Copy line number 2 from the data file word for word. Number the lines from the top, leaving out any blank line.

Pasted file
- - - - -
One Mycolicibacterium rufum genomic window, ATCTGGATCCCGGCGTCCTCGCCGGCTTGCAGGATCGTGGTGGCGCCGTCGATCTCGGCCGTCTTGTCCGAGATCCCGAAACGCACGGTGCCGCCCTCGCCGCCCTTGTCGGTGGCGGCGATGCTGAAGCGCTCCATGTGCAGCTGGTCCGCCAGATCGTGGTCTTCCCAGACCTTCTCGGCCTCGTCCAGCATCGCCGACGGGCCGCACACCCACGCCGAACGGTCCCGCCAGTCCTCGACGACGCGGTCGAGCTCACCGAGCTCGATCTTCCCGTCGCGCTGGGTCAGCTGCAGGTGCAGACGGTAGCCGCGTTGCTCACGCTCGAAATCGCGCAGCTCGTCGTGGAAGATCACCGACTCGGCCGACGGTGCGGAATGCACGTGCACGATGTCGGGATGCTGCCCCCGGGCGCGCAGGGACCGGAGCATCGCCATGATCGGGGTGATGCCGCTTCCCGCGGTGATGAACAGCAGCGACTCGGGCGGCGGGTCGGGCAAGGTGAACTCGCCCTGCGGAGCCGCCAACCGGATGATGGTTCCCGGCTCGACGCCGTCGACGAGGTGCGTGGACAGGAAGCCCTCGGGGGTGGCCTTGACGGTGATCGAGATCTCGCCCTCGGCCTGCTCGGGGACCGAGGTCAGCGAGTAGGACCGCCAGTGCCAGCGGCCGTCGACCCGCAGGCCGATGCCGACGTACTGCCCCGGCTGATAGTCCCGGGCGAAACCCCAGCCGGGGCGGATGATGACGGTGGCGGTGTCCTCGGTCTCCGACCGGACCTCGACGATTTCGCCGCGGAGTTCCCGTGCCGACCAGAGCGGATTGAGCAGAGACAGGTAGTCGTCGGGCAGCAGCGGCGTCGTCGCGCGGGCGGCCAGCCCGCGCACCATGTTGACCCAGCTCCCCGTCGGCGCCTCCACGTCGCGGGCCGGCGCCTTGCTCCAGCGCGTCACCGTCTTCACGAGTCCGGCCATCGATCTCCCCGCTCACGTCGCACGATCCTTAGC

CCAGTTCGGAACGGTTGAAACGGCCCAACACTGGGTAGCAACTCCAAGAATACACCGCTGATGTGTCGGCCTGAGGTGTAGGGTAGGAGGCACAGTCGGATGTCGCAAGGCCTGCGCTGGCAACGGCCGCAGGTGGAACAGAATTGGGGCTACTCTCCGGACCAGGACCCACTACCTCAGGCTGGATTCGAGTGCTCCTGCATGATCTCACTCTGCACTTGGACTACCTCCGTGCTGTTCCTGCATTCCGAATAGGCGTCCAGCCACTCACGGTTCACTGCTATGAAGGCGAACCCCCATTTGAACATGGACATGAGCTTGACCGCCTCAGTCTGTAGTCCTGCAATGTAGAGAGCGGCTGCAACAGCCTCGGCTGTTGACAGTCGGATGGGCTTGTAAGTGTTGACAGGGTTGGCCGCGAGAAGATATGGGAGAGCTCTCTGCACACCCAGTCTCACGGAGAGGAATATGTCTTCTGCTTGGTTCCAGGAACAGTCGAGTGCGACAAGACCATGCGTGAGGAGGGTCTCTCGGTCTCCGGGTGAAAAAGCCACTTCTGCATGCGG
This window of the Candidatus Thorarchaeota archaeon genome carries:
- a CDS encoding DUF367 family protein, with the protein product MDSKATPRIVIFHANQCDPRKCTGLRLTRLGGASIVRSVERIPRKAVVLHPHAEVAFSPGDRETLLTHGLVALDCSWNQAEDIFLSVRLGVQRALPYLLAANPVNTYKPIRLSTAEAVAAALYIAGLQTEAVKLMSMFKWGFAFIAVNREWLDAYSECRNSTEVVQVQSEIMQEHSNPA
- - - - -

CCAGTTCGGAACGGTTGAAACGGCCCAACACTGGGTAGCAACTCCAAGAATACACCGCTGATGTGTCGGCCTGAGGTGTAGGGTAGGAGGCACAGTCGGATGTCGCAAGGCCTGCGCTGGCAACGGCCGCAGGTGGAACAGAATTGGGGCTACTCTCCGGACCAGGACCCACTACCTCAGGCTGGATTCGAGTGCTCCTGCATGATCTCACTCTGCACTTGGACTACCTCCGTGCTGTTCCTGCATTCCGAATAGGCGTCCAGCCACTCACGGTTCACTGCTATGAAGGCGAACCCCCATTTGAACATGGACATGAGCTTGACCGCCTCAGTCTGTAGTCCTGCAATGTAGAGAGCGGCTGCAACAGCCTCGGCTGTTGACAGTCGGATGGGCTTGTAAGTGTTGACAGGGTTGGCCGCGAGAAGATATGGGAGAGCTCTCTGCACACCCAGTCTCACGGAGAGGAATATGTCTTCTGCTTGGTTCCAGGAACAGTCGAGTGCGACAAGACCATGCGTGAGGAGGGTCTCTCGGTCTCCGGGTGAAAAAGCCACTTCTGCATGCGG